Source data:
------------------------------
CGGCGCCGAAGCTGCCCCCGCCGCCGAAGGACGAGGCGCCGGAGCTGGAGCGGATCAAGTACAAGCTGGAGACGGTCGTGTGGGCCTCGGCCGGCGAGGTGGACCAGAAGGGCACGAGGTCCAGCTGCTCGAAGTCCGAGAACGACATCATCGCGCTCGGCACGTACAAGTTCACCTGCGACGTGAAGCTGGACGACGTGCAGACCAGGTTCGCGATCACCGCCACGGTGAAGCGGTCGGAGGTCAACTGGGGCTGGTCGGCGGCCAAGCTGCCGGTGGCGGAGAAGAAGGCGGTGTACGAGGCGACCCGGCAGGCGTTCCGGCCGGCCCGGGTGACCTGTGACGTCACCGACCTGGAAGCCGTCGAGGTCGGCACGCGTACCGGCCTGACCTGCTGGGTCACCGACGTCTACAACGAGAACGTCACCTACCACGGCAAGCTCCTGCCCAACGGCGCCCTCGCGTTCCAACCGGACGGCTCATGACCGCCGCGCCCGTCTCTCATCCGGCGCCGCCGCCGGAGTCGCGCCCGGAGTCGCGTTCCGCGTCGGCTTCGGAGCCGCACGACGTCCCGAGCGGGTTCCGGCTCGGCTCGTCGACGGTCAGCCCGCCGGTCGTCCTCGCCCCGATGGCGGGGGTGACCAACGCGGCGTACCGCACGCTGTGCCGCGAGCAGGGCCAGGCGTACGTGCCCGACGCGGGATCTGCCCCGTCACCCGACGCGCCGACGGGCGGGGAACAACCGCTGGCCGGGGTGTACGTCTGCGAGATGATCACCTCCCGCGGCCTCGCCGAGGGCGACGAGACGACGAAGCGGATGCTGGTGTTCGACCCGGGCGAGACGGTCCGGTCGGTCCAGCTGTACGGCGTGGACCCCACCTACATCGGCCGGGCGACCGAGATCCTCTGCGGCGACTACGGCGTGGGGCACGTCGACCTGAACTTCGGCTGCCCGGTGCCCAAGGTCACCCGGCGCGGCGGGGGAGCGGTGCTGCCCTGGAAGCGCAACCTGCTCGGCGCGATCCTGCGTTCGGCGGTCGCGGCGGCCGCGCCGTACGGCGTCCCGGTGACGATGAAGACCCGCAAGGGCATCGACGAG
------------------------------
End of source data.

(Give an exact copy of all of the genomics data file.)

CGGCGCCGAAGCTGCCCCCGCCGCCGAAGGACGAGGCGCCGGAGCTGGAGCGGATCAAGTACAAGCTGGAGACGGTCGTGTGGGCCTCGGCCGGCGAGGTGGACCAGAAGGGCACGAGGTCCAGCTGCTCGAAGTCCGAGAACGACATCATCGCGCTCGGCACGTACAAGTTCACCTGCGACGTGAAGCTGGACGACGTGCAGACCAGGTTCGCGATCACCGCCACGGTGAAGCGGTCGGAGGTCAACTGGGGCTGGTCGGCGGCCAAGCTGCCGGTGGCGGAGAAGAAGGCGGTGTACGAGGCGACCCGGCAGGCGTTCCGGCCGGCCCGGGTGACCTGTGACGTCACCGACCTGGAAGCCGTCGAGGTCGGCACGCGTACCGGCCTGACCTGCTGGGTCACCGACGTCTACAACGAGAACGTCACCTACCACGGCAAGCTCCTGCCCAACGGCGCCCTCGCGTTCCAACCGGACGGCTCATGACCGCCGCGCCCGTCTCTCATCCGGCGCCGCCGCCGGAGTCGCGCCCGGAGTCGCGTTCCGCGTCGGCTTCGGAGCCGCACGACGTCCCGAGCGGGTTCCGGCTCGGCTCGTCGACGGTCAGCCCGCCGGTCGTCCTCGCCCCGATGGCGGGGGTGACCAACGCGGCGTACCGCACGCTGTGCCGCGAGCAGGGCCAGGCGTACGTGCCCGACGCGGGATCTGCCCCGTCACCCGACGCGCCGACGGGCGGGGAACAACCGCTGGCCGGGGTGTACGTCTGCGAGATGATCACCTCCCGCGGCCTCGCCGAGGGCGACGAGACGACGAAGCGGATGCTGGTGTTCGACCCGGGCGAGACGGTCCGGTCGGTCCAGCTGTACGGCGTGGACCCCACCTACATCGGCCGGGCGACCGAGATCCTCTGCGGCGACTACGGCGTGGGGCACGTCGACCTGAACTTCGGCTGCCCGGTGCCCAAGGTCACCCGGCGCGGCGGGGGAGCGGTGCTGCCCTGGAAGCGCAACCTGCTCGGCGCGATCCTGCGTTCGGCGGTCGCGGCGGCCGCGCCGTACGGCGTCCCGGTGACGATGAAGACCCGCAAGGGCATCGACGAG